MELBOURNE, Australia — Norwegian company Kongsberg Defence & Aerospace has entered into a contract with Japan to supply the initial deliveries of Joint Strike Missiles for the country’s fleet of F-35 Lightning II fighter jets.
“This is a major milestone for the JSM program, entering into the production phase,” said Eirik Lie, the president of Kongsberg Defence & Aerospace, adding that the company was “very proud to have been selected by Japan to provide the JSM for their F-35 fleet.”
Neither Kongsberg nor Japan disclosed the dollar value or the number of missiles covered by the contract. However, Japanese budget documents show the country allocated 7.3 billion yen (U.S. $65.6 million) for the missile acquisition for the coming Japanese fiscal year, which begins March 31.
This almost certainly represents the cost of a small initial buy, and funding for more missiles will likely only appear during future budget cycles, especially given the JSM is only slated for integration on the F-35A during the Block 4 software release expected in the early 2020s.
Earlier checks confirmed that two JSMs can fit in the internal weapons bay of the F-35A, although the short-takeoff-and-vertical-landing F-35B can only carry the missile on its external weapons stations.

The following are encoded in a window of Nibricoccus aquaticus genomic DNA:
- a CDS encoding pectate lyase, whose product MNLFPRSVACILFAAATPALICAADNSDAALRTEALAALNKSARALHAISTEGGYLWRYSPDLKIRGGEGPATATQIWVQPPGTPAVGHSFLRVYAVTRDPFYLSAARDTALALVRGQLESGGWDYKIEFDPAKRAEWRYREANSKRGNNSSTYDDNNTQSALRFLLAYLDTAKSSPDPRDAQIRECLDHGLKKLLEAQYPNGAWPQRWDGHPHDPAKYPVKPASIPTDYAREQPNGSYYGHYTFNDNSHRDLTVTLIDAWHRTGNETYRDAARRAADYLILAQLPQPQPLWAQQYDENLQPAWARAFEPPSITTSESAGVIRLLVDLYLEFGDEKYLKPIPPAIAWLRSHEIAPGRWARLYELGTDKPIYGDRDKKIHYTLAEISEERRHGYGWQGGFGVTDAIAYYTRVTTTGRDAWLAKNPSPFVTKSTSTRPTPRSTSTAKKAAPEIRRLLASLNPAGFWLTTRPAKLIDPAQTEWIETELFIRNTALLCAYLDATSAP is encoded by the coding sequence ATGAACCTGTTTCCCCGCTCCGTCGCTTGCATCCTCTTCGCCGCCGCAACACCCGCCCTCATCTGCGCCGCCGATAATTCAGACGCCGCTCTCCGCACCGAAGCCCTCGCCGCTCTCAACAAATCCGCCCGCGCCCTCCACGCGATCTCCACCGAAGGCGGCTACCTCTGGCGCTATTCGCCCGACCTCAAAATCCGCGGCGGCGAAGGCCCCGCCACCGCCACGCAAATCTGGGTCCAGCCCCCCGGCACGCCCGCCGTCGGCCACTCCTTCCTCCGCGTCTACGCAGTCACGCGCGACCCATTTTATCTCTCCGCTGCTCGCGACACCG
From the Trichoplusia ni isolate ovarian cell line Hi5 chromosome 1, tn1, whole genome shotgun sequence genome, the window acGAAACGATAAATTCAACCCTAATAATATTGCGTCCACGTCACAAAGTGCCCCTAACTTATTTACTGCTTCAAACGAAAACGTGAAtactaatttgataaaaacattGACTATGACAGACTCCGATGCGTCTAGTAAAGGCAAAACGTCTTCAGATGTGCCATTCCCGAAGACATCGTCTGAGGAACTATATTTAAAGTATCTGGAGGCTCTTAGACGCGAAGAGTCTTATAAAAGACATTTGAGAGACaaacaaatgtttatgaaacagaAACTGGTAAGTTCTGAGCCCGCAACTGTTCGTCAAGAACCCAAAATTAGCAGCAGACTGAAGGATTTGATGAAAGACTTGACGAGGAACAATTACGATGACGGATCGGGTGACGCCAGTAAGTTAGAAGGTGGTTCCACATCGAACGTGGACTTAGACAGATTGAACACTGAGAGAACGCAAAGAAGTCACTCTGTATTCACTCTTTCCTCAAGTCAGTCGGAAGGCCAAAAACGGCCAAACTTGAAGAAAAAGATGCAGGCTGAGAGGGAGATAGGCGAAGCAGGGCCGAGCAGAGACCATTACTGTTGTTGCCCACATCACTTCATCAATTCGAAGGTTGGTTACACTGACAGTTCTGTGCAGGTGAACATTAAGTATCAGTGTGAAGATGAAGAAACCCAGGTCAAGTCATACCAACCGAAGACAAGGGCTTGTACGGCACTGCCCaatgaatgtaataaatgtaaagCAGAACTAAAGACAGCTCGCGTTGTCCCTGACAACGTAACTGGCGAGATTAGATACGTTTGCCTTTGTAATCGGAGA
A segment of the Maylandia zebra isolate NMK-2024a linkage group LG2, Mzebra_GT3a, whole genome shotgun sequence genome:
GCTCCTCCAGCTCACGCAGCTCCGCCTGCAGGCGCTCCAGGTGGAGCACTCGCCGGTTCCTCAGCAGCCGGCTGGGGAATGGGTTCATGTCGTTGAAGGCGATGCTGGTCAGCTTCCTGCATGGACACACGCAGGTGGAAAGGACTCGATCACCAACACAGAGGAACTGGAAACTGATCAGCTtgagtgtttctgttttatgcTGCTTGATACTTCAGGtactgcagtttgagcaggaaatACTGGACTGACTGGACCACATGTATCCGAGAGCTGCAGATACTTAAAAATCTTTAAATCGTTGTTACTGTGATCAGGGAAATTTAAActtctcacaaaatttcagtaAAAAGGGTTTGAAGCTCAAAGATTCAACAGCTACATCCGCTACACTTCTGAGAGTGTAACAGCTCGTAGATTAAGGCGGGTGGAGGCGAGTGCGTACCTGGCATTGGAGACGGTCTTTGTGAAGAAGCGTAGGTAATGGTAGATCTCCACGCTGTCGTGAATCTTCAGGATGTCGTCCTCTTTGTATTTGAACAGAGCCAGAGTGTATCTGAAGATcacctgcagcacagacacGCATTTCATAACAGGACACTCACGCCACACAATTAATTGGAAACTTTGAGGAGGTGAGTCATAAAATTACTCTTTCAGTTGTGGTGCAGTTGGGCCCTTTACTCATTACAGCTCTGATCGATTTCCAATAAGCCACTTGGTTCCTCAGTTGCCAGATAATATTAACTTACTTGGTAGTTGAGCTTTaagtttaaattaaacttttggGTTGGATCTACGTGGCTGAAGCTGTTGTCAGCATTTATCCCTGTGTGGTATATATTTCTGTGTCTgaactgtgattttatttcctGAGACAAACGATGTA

Japan plans to eventually acquire a total of 157 F-35s, which will include 42 F-35Bs. The east Asian nation will stand up its first squadron of F-35As later this year, and the Japan Air Self-Defense Force is currently training a cadre of flight and ground crews, as well as taking delivery of aircraft.
According to Kongsberg, the JSM is the only long-range missile that can be used against ship and land targets and also be carried internally in the F-35, the latter feature enabling the jet to maintain its stealthy, low-observable capabilities.
The JSM is based on Kongsberg’s land- and ship-launched Naval Strike Missile, which was primarily intended to be an anti-ship missile.
The company says the JSM adds standoff land-attack capability features such as low observability, agility and flexibility. An imaging infrared target seeker is used to identify a target. The missile has a range of up to 300 nautical miles in a high-high-low flight profile.
In 2015, Australia, which also wants to acquire the JSM for its own F-35s, signed an agreement to finance the development of a passive radio frequency seeker to complement the existing infrared target seeker.
Mike Yeo is the Asia correspondent for Defense News.